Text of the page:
Projecting T.J. As An Eagle

Housh_medium

Right now, T.J. Houshmandzadeh is the talk of the town; both literally and figuratively.  I thought it would be an interesting exercise to take a closer look at T.J.’s body of work and examine just what kind of production we could expect from him if the Eagles were to go out and pull the trigger and sign him. 

 

It seems that, for better or worse, sometimes the media in Philadelphia take the possible acquisition of a shiny new wide receiver and look at it as a simple plug and chug.  It’s almost as if they say, “Well Receiver X almost always produces at least 1000 yards and X touchdowns, so if we were to acquire him, we could just simply assume the addition of those numbers to the Eagles’ offense.”  Is it right to think along these lines?  I doubt it.  There are far too many moving parts for an exercise like that to provide valid reference for either picking up a new player or not picking up the same player. 

 

Before we proceed any further, let me caution you by being completely honest with my assessment.  First, there are a great many assumptions that went into this analysis; which I will cover in due time.  Second, take this projection for what it is; a projection of possible outcomes, nothing more, nothing less.

 


Here we go.  First, let’s get some of the problems with doing this analysis into the light.  To make this possible, I had to break down total completions by season by X, Y, and Z receivers.  The inherent problem with this is Andy’s constant receiver merry-go-round throughout the years.  I tried to tackle this problem the best way I could.  Second, I’m working with completion numbers, not targets.  It wasn’t possible to break all of this down by targets and try to figure out if Reggie Brown happened to be the Y versus an X.  This leads to some issues with catch rate not being totally accurate, but for our purposes, I think this is a fair concession.  Additionally, one of the really difficult hurdles is actually DeSean Jackson.  We only have one year of work, and that’s a rookie season.  This leads to an extremely poor sample size, and some logic issues when dealing with TD receptions.  We’ll cover those when we get to them.  Finally, a good chunk of the statistics used in this were from other offensive systems.  I’m sure the problem there is obvious. 

 

Okay, now onto the assumptions that will be present.  First, I’m assuming that Jackson, Houshmandzadeh, and Curtis would be the X, Y, and Z receivers respectively.  Second, I’m assuming that our play calling philosophy would remain constant.  Brian Westbrook is still our bread and butter, and everything flows from there.  Finally, I’m assuming that our progressions within the passing scheme will remain constant.  For example, if the X receiver has always been the primary target in Play Q, then he will still be the primary.  This allows me to kind of generalize the percentage of total completions that go to each receiver.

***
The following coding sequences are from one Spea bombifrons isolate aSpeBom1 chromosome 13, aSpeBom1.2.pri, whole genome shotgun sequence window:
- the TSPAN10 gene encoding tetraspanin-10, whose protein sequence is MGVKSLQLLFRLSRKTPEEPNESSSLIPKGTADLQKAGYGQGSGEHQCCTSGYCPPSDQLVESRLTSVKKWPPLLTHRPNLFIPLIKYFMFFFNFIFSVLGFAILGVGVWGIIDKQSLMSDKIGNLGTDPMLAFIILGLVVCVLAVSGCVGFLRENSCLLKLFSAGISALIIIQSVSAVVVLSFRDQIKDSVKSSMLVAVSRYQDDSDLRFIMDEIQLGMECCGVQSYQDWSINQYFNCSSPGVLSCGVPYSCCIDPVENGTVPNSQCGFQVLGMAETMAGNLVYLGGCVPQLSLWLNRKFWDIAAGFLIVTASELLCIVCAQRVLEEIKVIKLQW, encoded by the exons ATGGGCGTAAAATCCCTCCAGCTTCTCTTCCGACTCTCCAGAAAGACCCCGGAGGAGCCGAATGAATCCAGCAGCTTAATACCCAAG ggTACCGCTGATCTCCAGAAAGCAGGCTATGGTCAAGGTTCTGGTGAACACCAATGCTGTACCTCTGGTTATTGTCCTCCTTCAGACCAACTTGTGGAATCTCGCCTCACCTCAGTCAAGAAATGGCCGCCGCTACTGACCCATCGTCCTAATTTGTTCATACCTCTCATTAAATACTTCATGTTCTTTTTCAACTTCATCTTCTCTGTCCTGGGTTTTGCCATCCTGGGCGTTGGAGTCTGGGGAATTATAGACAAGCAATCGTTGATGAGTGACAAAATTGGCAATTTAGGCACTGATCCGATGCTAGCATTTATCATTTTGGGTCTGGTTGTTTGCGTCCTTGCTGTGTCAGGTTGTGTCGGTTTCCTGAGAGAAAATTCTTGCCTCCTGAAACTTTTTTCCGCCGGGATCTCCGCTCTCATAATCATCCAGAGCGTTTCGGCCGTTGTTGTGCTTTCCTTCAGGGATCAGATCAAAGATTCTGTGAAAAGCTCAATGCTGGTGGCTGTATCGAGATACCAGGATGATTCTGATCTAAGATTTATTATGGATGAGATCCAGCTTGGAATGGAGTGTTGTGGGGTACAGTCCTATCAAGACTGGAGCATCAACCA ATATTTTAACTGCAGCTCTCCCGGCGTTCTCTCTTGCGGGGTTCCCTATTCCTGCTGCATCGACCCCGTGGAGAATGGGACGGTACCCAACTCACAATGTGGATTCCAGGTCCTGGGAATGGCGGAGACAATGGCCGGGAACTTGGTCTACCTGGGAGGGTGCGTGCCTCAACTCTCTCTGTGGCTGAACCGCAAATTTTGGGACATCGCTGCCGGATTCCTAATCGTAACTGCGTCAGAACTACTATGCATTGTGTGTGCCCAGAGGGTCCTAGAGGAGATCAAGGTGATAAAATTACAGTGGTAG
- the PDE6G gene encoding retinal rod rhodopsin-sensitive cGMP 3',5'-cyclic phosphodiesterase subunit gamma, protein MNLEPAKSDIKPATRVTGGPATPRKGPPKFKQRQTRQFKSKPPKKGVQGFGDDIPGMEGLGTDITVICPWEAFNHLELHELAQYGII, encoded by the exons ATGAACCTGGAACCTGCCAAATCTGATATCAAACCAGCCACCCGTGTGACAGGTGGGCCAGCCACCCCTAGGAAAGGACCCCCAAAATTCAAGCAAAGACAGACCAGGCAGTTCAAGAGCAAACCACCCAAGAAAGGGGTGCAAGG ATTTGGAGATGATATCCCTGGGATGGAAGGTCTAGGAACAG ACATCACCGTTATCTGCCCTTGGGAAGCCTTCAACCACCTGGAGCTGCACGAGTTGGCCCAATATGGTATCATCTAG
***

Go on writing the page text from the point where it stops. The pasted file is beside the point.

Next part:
Let’s venture into the data I used a bit.  As I said, I broke down the percentage of completions for our X, Y, and Z receivers.  Our offensive system is set up such that our X receiver gets about 27% of the total completions, the Y about 21% of the total completions, and the Z about 15%.  This shouldn’t really be a surprise.  We use lots of receivers and we spread the ball around a lot.  The remaining 37% go to running backs, tight ends, and other wide outs.  Donovan McNabb averages about 303 completions per 16 games, so we’re going to assume another fully healthy season and use that as our mark. 

 

I used DeSean Jackson’s YPC statistic from this season; which was 14.7.  His touchdown per reception figure is putrid.  Due to some rookie mistakes and other such instances, he should have had a few more TDs.  Also, he was only a rookie.  Typically, top tier WRs have much better TD production following their first year so when I project his TDs, that number is simply a gut feeling.  Houshmandzadeh is used to playing the X, so I used his YPC and TD/reception figure from the past three years with the Bengals.  I wanted to get a good sample size, but a recent sample size to account for any trend in production drop.  Finally, just using Curtis’ numbers as the X or Y in the Eagles offense wouldn’t be valid, so I went back to his final three seasons with St. Louis, where much of his production was from the Z and used those YPC and TD/reception numbers.  At this point, I just projected everything over a sixteen game season.

 

Receiver

Receptions

Yards

YPC

TD

Jackson (X)

80

1179

14.70

9

Houshmandzadeh (Y)

64

676

10.64

5

Curtis (Z)

47

606

12.93

5

 

191

2460

12.91

19

 

There you have it.  Like I said, it’s only a projection, but the numbers seem to fit.  McNabb’s total yards per 16 games is about 3500, and this is about 70% of that production.  Again, this projection is assuming that Andy continues what he started the last half of the season and uses his top 3 receivers more consistently.  Westbrook averages about 583 yards per 16 games, taking us to 3043, and the tight ends and occasional sub receiver/4th receiver take up the rest.  The blessing and curse in our offensive scheme is how much we get the ball to our 3rd WRs and Brian Westbrook.  They take catches away from the top two wideouts.  In our offensive system, it’s pretty important for our Y receiver to have a good YPC average, and I’m not certain if mid 10’s is going to cut it.  As a quick substitution, if you put in a 13 in the YPC column for the Y receiver, the yards value changes to 832.

 

I’m not saying that Houshmandzadeh isn’t a good receiver, I’m just not certain that he’s the kind of player we should target if we’re looking for an upgrade in that department.        

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